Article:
Mental illness is not who I am…Guest Blogger Chelsea Kowal

Chelsea KowalChelsea Kowal is a Christian and a graduate student in biomedical engineering. She has launched a blog for the purpose of increasing awareness about mental illness along with cataloging her personal journey of hope and healing through faith. She’s serving as our guest blogger for this weekend.

Mental illness is not who I am. It is not what I am either. Mental illness is something very difficult that God has brought into my life. I currently am dealing with schizoaffective disorder and Post Traumatic Stress Disorder. Some days are harder than others for those living with mental illness. Some days I can barely function, but I was and am still fearfully and wonderfully made by God. Whether or not you have mental illness, God still calls us each by our name. He knows every hair on our heads. He created each of us and He brings challenges into each of our lives. One of my challenges happens to be my mental illness.

I wish more people understood that mental illness is a physical illness. It is caused when the wiring in my brain gets overloaded. Words become jumbled into a story that may not make sense. Thoughts are all over the place. Suddenly, people are after me. But God is always there. I have felt Him even in my worst paranoid states. God always helps me through those moments. He truly never lets me go, no matter how scary my psychosis feels. As He calmed the waters in the storm on the boat with the disciples, He also calms my fears, doubts, psychosis, and paranoia.

God can use anything in His power to heal people with mental illness, including medications and therapy. People with mental illness should always be encouraged to get the help that they need in order to function. I was fortunate enough to have pastors who helped me seek the correct help. After ten hospitalizations and trying 14 different medications, I can say that I am finally functioning well and moving forward in a very positive direction. I can say that God is healing me every day. What I am dealing with is chronic mental illness and I will deal with it for the rest of my life. I have had to come to terms with the fact that I may always have to be on medications. That’s okay, because God is helping me heal through them. God can use anything to speak to us or heal us.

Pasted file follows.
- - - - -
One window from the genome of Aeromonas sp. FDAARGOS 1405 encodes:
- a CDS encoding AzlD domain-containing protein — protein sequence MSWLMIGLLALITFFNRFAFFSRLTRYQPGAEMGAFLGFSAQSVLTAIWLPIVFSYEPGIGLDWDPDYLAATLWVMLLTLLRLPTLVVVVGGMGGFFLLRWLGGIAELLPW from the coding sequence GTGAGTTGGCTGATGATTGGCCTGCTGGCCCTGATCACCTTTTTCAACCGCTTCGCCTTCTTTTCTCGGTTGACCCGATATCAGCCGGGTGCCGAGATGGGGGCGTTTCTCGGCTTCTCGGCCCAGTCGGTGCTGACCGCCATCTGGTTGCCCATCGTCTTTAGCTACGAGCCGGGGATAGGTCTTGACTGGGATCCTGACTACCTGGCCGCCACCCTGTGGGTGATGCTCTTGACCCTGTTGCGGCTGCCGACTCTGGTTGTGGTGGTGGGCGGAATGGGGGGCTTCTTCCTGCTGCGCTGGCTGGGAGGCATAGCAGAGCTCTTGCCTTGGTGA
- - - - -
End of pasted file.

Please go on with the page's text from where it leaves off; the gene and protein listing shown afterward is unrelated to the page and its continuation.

Sometimes having a mental illness can be a gift and a blessing. Having mental illness is not necessarily a curse. I often am amazed at the ways that I am able to express myself through art, music, writing and photography. Going outside and enjoying the sunrises and the sunsets or spending a day at the lake not only help me to alleviate the symptoms of my disorders but also allow me to grow in my relationship with God. God speaks to me through every part of His creation.

Kowal 2In some ways, my mental illness has allowed me to see the world from a new perspective, especially in nature. I recently had a God moment when I was reading a book by the lake. I had just gotten off of the phone and my anxiety was running very high. I looked up and I saw a white bird flying across the lake. Immediately, my anxiety was washed away. To me, the white bird signified the Holy Spirit.

It is okay to be angry at God. It is okay to wonder why someone has a mental illness or why you have to deal with a mental illness. God hears your frustration. He understands your frustration and anger. God understands everything that each of us deals with. Knowing that God understands and that He listens to me helps me get through the rough day.